|Budget Amount *help
¥2,300,000 (Direct Cost: ¥2,300,000)
Fiscal Year 2001: ¥300,000 (Direct Cost: ¥300,000)
Fiscal Year 2000: ¥2,000,000 (Direct Cost: ¥2,000,000)
The purpose of this project was to develop an intervention method for adopting and maintainingexercise habits based on behavioral medicine. For achieving this purpose, we first developed a new scale with reference to the translated exercise process-of-change questionnaire in the Transtheoretical model.
From the answers to the questionnaire, 45 items were set in the scale concerning the kind ofskills to be used when the subjects change their physical activity behaviors. The new scale and some questions concerning the stage of change for exercise behavior (SOC) distribution were delivered to Japanese workers om one company. Twelve hundred and eighty seven subjects answered and gave informed consent for this sudy.
Principle component factor analysis with promax rotation revealed an ll-factor solution. Chronbachalpha for each factor was greater than 0.7 in 9 out of ll cases, and the internal consistencies were relatively high. Analyses of variance showed that mean scores for all ll factors w
ere significantly (p<0.00l) high in the subjects with higher SOC, signifying that the newscale has high validity.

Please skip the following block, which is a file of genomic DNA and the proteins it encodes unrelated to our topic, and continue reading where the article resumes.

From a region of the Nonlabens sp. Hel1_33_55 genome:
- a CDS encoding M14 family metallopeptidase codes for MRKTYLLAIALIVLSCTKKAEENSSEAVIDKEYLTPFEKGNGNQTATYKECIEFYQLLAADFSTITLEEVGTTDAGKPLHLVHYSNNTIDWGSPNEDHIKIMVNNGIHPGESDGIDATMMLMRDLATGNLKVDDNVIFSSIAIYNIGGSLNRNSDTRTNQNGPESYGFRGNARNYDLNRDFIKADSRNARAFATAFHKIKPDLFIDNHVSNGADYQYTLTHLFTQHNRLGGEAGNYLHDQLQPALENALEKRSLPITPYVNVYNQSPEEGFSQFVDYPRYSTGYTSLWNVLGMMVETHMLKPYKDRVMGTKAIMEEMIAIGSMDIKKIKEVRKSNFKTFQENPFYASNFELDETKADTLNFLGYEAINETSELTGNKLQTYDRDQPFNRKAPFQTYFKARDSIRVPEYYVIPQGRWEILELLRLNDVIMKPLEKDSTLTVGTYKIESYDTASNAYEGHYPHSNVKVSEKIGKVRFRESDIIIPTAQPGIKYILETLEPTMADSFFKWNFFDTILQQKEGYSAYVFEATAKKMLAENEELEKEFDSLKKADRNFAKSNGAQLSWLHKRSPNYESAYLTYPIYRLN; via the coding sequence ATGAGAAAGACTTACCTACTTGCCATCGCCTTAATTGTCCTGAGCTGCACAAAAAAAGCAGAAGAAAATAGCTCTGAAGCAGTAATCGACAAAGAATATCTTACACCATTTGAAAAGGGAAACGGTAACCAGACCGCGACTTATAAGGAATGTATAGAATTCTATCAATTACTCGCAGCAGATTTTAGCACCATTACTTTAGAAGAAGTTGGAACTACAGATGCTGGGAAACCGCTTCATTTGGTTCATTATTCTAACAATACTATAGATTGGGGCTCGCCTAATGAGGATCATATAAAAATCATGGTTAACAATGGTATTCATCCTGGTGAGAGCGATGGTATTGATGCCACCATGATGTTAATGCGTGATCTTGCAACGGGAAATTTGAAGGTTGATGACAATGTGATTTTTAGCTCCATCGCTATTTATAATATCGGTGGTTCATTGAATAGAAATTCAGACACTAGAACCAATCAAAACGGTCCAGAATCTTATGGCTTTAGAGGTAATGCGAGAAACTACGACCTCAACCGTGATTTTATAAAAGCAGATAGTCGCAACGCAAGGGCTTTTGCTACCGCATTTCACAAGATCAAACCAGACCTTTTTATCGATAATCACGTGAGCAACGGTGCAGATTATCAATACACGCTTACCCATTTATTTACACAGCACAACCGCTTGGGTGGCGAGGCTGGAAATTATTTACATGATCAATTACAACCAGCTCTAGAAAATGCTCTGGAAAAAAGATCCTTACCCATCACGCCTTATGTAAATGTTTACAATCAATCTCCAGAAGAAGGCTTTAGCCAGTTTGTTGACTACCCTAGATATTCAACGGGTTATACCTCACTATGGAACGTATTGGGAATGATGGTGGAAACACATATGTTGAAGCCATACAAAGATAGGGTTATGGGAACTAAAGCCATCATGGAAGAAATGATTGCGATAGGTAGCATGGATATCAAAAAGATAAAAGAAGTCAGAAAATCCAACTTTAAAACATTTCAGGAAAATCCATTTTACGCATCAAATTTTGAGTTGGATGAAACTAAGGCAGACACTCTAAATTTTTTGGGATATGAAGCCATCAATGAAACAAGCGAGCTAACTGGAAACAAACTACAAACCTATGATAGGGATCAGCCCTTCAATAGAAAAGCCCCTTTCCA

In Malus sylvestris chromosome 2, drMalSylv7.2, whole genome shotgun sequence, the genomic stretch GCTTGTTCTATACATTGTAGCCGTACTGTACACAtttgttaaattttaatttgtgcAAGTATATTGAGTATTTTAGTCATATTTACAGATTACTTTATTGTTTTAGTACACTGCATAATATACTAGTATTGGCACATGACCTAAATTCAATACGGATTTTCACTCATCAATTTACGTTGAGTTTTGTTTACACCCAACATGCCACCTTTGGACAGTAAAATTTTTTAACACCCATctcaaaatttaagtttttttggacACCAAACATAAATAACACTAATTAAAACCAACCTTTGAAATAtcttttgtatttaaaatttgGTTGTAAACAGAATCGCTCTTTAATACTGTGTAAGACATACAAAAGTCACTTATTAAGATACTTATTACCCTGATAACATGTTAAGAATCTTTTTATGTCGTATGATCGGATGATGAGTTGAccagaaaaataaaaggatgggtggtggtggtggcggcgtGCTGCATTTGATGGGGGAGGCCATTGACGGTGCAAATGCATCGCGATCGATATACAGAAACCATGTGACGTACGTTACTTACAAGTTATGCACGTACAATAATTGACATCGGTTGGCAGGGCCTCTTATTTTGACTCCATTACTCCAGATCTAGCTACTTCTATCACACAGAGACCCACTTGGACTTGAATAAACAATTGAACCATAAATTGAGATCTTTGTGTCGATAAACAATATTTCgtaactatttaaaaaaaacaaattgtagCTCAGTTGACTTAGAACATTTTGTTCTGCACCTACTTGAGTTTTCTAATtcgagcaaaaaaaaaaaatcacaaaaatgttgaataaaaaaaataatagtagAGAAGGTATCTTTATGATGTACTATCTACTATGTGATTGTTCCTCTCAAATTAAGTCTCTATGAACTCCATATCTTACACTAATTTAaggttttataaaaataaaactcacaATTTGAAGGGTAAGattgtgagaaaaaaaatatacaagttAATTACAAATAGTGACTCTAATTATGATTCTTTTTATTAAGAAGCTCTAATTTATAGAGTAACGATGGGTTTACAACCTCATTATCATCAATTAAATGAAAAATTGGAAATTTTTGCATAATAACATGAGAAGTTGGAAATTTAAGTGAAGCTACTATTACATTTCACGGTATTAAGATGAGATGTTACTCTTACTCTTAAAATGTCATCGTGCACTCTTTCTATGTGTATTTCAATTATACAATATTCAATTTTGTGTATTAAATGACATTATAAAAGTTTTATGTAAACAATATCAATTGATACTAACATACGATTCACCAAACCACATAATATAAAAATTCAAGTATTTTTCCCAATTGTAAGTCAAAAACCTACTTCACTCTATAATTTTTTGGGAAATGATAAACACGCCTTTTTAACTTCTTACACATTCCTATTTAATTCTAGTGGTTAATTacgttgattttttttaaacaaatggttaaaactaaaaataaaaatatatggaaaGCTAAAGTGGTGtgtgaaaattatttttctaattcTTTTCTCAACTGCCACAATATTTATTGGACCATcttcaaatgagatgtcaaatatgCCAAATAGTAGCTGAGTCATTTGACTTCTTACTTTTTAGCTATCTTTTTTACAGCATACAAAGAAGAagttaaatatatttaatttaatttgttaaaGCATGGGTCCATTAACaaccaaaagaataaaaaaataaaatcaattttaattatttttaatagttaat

After developing the new scale, the intervention program was performed at the worksite, and the effect was analyzed by controlled study with clusterrandomization. The intervention was based on population Strategy and set for 14 times over 6 months, including an intensive period of 1 interventionper week for 8weeks. Contents consisted of information provision, including behavioral skills according to the subjects' SOC at baseline assessment.The results showed that there were no significant changes in SOC, the scores ofPOC,daily physical activity energy expenditures, nor step counts for the intervention and the control groups. Most intervention methods based on population strategy are information providing. However, even if methods include behavioral skills specific to individuals' their SOC, it can be difficult to evoke behavioral modification.The development of more effectiveintervention techniques is necessary. Less